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Parasitic Control in Cattle

CooperiaGut worms impact directly on animal health, productivity and, ultimately, profitability. All cattle in the UK are affected by gut worms, the commonest being Ostertagia ostertagi and Cooperia oncophora.

First-season grazing calves are most susceptible to gut worm infection and show signs of parasitic gastroenteritis (PGE). Ostertagia species, the most harmful gut worms, inhabit the abomasum (true stomach) and can cause two distinct clinical syndromes:

  • Type I disease, which usually occurs from mid-July onwards in intensively grazed calves and
  • Type II disease, observed in yearlings in late winter/spring. The latter results from the re-emergence of arrested larvae ingested during the previous autumn. Clinical signs of infection are characterised by profuse watery diarrhoea, anorexia, lethargy and ill thrift. Sub-clinical, low grade infections can lead to losses of 30 - 60 kg in body weight gain in untreated beef cattle during their first 12 months compared to anthelmintic treated stock. In addition to reduced weight gains, PGE can significantly reduce milk output from dairy stock, and affect reproductive performance and carcass quality.  

Calf and cowThe financial cost of PGE in cattle is difficult to calculate. Costs  include treatment, increase in labour to administer the treatment as well as overall animal health and production losses; together this has been estimated to be up to £40 per head.

Treatment:  Over the last 25-30 years, and with the advent of extremely effective anthelmintic drugs used in combination with pasture management, producers have successfully negated the impact of parasites in their cattle to maximise profits. Unfortunately, although the routine use of effective anthelmintics has been shown to maximise productivity in dairy and beef cattle it is not, by itself, a sustainable solution with increasing reports of anthelmintic resistance in anumber of cattle gut wormspecies.  

Results from a small scale survey conducted at Moredun Research Institute on the efficacy of ivermectin in first-season grazing cattle suggest that reduced efficacy is an issue on some farms. The survey showed that on 8 out of 15 farms tested there were signs of anthelmintic resistance against the ivermectin based products againstCooperia For two of these farms, the worms were further tested at Moredun and were shown to be resistant to both ivermectin and moxidectin.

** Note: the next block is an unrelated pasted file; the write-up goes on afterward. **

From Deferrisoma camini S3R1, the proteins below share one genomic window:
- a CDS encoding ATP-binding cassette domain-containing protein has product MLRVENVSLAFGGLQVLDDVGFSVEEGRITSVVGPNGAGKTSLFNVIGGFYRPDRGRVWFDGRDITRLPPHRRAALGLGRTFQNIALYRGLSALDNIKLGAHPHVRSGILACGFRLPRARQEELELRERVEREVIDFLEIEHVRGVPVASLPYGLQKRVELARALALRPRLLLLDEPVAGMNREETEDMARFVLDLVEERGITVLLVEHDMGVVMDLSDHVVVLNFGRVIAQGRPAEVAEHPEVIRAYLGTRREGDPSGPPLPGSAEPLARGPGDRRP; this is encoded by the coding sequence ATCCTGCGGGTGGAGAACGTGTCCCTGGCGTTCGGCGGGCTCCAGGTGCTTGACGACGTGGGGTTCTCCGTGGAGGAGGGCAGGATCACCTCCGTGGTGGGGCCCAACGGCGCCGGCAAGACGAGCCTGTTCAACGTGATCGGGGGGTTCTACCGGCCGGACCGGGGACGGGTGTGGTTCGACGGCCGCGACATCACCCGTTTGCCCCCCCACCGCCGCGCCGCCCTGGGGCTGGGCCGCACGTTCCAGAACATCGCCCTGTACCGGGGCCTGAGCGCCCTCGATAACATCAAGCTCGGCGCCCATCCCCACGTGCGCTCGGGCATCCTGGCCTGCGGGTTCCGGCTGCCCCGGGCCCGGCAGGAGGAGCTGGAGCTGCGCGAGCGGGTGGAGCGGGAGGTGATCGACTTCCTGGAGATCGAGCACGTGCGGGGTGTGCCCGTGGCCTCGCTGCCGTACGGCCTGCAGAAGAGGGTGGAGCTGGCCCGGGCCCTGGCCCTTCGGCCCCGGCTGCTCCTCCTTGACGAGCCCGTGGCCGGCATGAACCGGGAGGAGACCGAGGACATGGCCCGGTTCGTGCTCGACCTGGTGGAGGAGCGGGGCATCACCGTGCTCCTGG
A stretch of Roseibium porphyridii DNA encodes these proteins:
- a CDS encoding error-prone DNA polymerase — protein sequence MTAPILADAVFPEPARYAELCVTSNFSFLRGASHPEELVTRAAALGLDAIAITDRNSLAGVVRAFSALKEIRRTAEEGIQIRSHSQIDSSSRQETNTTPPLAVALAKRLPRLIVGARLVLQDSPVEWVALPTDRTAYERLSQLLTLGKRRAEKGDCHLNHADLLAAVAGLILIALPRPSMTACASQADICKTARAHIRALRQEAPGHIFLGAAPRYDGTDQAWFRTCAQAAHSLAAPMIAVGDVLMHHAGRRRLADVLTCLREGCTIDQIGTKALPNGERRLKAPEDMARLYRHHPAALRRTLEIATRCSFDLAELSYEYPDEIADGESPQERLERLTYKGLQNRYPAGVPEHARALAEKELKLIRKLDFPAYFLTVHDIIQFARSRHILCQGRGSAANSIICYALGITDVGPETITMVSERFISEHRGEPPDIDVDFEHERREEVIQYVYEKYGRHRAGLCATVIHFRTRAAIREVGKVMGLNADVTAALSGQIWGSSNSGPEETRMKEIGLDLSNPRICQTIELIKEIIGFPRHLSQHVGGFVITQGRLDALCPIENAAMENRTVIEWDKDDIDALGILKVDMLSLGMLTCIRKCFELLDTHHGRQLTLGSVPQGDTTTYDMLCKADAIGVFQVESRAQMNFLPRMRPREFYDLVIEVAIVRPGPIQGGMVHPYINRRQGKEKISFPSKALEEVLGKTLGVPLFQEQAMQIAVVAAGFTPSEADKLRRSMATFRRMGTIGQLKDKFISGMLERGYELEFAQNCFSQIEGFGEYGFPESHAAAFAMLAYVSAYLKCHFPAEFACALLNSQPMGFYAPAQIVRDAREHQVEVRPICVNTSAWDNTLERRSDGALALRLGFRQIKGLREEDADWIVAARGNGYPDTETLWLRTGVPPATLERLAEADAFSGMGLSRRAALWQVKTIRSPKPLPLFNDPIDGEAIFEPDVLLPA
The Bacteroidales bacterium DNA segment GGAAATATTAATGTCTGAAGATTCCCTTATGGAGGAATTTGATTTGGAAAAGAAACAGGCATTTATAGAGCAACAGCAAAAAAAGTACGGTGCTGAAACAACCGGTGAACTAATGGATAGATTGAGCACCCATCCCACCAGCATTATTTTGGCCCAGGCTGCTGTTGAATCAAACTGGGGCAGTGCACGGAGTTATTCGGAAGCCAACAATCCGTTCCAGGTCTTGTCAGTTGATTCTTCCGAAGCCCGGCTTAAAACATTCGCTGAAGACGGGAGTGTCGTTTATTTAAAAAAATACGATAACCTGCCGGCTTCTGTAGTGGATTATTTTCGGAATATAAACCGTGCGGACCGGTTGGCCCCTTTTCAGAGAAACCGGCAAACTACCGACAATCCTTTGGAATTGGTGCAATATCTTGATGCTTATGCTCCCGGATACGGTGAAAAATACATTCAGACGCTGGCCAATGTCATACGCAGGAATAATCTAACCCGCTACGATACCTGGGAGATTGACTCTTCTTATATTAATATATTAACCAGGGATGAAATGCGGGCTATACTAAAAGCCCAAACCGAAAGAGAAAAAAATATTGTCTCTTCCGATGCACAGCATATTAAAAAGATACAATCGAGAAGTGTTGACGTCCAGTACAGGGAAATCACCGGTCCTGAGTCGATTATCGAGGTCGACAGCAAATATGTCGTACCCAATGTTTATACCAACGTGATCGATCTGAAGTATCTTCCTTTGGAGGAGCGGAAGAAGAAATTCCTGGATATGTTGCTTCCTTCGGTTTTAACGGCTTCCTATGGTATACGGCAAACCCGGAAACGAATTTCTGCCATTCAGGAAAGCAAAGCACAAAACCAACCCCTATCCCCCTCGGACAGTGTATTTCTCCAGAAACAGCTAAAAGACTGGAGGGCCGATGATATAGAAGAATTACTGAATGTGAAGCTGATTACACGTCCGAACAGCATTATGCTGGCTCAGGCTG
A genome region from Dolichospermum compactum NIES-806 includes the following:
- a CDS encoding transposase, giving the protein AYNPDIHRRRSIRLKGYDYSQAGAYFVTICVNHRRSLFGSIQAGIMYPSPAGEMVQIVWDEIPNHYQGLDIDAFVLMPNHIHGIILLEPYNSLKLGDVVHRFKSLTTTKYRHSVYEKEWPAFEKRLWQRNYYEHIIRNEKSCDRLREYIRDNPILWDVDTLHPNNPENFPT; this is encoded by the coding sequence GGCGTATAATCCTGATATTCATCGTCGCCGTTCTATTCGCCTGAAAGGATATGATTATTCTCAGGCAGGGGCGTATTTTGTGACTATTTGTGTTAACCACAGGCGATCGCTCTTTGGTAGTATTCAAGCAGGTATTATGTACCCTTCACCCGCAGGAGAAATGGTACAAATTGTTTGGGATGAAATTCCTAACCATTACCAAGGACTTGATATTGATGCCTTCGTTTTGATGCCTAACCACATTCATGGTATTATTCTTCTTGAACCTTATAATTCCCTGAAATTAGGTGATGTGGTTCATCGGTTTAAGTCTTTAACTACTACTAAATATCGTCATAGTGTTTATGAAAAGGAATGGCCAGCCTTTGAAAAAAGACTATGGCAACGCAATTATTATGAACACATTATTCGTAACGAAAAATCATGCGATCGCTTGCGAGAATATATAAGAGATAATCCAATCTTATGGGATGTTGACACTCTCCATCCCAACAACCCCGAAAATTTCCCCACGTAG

Quarantine: Failure to effectively quarantine treat infected animals has shown to be one the most important factors in the spread of anthelmintic resistance in infected sheep and cattle. In Moredun’s survey, over a third of respondents did not quarantine treat newly purchased and transient stock with anthelmintic and, of those administering quarantine treatments; over half administered only a class of anthelmintic such as ivermectin.

The current best practice advice for quarantine treatment against gastro-intestinal roundworms is the administration of a benzimidazole (1-BZ) and a levamisole (2-LV) product administered sequentially (NOT COMBINED TOGETHER), keeping the treated animals off pasture for 4 – 5 days (ensuring they have access to food and water) and then grazing them on pasture contaminated with worms after drenching. Ideally treatment efficacy should be assessed 14 days post treatment to ensure that it has been effective.

Monitoring:  Large volumes of data are generated on individual farms each year; for example, milk output, live-weight gains and finishing times, animal losses, pasture condition, anthelmintic treatment frequencies and dates of administration. This information can, with a small amount of additional information such as targeted faecal worm egg counts (FWEC), be used by cattle producers and their vets/animal health advisors to evaluate herds and allow them to develop sustainable worm control strategies. The cost of generating this infomation is low in comparison to the costs and consequences of ineffective anthelmintic treatments.

Studies have confirmed that information generated from pooled/composite faecal samples, if generated accurately, can be provide a good indicator of the need to treat animals, particularly in first-season grazing cattle, as well in determining if treatments have been effective. Another area where improved monitoring could prove invaluable is with post drench efficacy checks (PDEC): such services are now commercially available throughout the UK.

Control of Cattle Parasites Sustainably (COWS) is an industry stakeholder group which aims to promote best practice in the control of cattle parasites. It has a wealth of free information for vets, SQPs and farmers about how to control parasitic gut worms and liver fluke in cows. For more information - visit the COWS website

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Printed from on 22/07/17 01:29:02 AM

Moredun is committed to promoting animal health and welfare through research and education and is recognized worldwide for its contribution to research into infectious diseases of farmed livestock.